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We gave up on local state, we now use it only for things like popup on/off.


We are using atoms and subscription to the atoms. It’s not really global (it’s in a var in a namespace) but you don’t have to think about passing dispatch functions around.


In practice it ends up being a stateful component that subscribed to state, and just renders a stateless one.


After a few rounds of polish I will document reseda a bit more and make a release of sorts.


That is another thing I could've done, to use clojurescript's own state management mechanism so I have access to easy debugging through the REPL. Even though I can manually extract react hook values through the react dev tools, it's not very convenient to do so repeatedly. Too much clicking.


interesting. we’ve done the opposite


we started with a large re-frame app, and are adopting helix and putting most things in local state


the only thing that doesn’t go in local state is routing (we already had a routing solution) and data from the backend


and how do you inspect local state during development?


are you using atoms?


using React DevTools to find the component and then logging them to the console for inspection of the CLJS data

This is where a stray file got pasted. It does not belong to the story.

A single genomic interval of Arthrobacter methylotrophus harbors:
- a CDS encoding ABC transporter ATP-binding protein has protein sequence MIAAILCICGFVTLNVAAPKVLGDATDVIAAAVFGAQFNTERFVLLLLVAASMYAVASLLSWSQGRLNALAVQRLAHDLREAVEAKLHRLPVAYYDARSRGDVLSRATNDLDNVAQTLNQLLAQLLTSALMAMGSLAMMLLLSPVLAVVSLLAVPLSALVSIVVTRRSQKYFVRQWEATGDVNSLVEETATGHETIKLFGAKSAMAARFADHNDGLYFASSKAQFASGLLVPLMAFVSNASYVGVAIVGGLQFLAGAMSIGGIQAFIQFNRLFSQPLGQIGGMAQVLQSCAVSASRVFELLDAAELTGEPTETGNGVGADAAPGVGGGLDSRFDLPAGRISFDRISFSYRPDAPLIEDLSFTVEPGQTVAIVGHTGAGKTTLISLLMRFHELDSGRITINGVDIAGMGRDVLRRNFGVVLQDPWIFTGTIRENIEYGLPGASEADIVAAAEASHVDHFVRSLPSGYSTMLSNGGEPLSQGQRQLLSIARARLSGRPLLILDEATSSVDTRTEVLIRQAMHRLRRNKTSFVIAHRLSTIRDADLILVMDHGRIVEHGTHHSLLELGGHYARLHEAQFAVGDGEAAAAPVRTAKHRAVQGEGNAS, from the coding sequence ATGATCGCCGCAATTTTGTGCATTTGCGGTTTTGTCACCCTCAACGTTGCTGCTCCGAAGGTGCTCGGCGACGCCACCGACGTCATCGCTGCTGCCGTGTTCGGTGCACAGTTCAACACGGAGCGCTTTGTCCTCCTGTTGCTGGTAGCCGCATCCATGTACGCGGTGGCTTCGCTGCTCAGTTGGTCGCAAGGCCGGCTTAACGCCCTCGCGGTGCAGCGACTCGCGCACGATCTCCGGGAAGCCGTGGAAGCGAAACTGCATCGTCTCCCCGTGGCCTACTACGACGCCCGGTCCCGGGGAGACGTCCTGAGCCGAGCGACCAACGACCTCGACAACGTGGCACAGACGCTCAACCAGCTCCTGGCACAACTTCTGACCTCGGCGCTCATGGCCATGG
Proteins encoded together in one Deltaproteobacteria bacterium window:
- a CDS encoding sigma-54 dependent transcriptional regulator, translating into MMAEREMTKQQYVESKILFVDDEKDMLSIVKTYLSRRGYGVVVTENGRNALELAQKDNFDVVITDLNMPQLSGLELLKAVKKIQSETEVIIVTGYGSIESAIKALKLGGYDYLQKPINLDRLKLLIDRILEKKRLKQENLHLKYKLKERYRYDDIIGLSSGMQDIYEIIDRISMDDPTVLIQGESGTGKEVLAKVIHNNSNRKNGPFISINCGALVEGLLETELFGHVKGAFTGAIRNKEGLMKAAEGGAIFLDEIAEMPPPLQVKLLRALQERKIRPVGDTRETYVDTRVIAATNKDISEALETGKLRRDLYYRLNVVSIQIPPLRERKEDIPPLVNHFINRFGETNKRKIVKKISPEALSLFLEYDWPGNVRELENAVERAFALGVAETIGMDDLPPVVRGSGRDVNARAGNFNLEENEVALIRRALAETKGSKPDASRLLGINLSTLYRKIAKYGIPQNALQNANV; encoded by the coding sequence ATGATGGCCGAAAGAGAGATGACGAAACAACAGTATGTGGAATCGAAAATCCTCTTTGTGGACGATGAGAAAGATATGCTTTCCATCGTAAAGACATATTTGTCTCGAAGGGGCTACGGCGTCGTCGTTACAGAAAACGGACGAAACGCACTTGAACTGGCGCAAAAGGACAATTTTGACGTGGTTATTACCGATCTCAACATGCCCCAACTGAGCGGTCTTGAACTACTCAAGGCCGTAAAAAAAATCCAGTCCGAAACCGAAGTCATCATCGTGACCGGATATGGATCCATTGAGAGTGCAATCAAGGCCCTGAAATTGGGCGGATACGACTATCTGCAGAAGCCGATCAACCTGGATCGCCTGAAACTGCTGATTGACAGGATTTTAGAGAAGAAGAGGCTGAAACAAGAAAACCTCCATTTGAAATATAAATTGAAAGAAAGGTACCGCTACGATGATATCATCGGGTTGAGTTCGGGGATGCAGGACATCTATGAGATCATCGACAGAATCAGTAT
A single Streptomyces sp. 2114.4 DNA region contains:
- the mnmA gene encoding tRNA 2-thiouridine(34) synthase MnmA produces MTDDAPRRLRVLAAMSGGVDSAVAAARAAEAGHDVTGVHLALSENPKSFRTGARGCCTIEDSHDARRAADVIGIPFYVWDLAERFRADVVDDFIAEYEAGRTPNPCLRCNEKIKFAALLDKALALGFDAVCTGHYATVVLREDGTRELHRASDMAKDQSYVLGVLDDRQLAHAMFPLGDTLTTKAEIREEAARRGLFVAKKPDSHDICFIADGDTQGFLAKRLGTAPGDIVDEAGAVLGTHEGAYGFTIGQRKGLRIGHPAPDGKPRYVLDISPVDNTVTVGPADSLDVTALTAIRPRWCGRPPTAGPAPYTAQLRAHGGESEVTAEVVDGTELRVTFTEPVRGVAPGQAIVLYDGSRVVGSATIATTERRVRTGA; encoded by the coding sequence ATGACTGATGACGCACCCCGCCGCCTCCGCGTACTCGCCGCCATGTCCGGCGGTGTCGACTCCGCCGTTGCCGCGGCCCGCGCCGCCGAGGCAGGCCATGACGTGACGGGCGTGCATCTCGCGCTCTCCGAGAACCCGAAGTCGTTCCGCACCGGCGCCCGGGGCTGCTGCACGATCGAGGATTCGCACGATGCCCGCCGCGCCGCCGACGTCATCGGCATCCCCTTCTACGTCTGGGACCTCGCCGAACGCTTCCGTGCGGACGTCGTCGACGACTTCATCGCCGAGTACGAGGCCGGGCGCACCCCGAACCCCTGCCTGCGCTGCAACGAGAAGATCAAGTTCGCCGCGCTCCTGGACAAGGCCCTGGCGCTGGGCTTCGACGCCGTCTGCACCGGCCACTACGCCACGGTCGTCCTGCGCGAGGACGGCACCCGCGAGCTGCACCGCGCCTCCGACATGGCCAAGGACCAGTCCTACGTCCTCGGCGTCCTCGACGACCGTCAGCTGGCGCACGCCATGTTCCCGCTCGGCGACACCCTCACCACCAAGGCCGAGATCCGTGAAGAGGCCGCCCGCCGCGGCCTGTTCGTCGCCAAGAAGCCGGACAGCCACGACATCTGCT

or placing console.log’s inside the body of the component

Derek Passen15:07:29

or tap> in shadow-cljs especially


@dpassen1 how do I use tap> to investigate the contents of a react hook? I have never used tap> before, I am not even sure what it is, people talk about it like it's common wisdom

Derek Passen15:07:52

Just any place where console.log works

Derek Passen15:07:05

shadow will send that to its inspect tab


@lilactown that's what I do, and (js-debugger) but it's extremely cumbersome and time consuming, I would not like to continue to debug like this.


@dpassen1 but that's the thing, console log is not adequate for this, I need to see live data from clojures without having to manually decorate it with calls like (prn)


What @lilactown says is very useful here because there is a top-down direction of selecting which components' which hook to inspect at any time when I have a breakpoint or anything. I am not aware that I can introduce new console.log calls when execution is suspended


it's just that the manual labor of selecting the component and clicking around to open the tree and inspect the values is like the least favorite way of any activity I could imagine doing at a computer 🙂


at some point I’ll come up with a design I like for looking up state at the REPL


ctrl-c ctrl-e 😛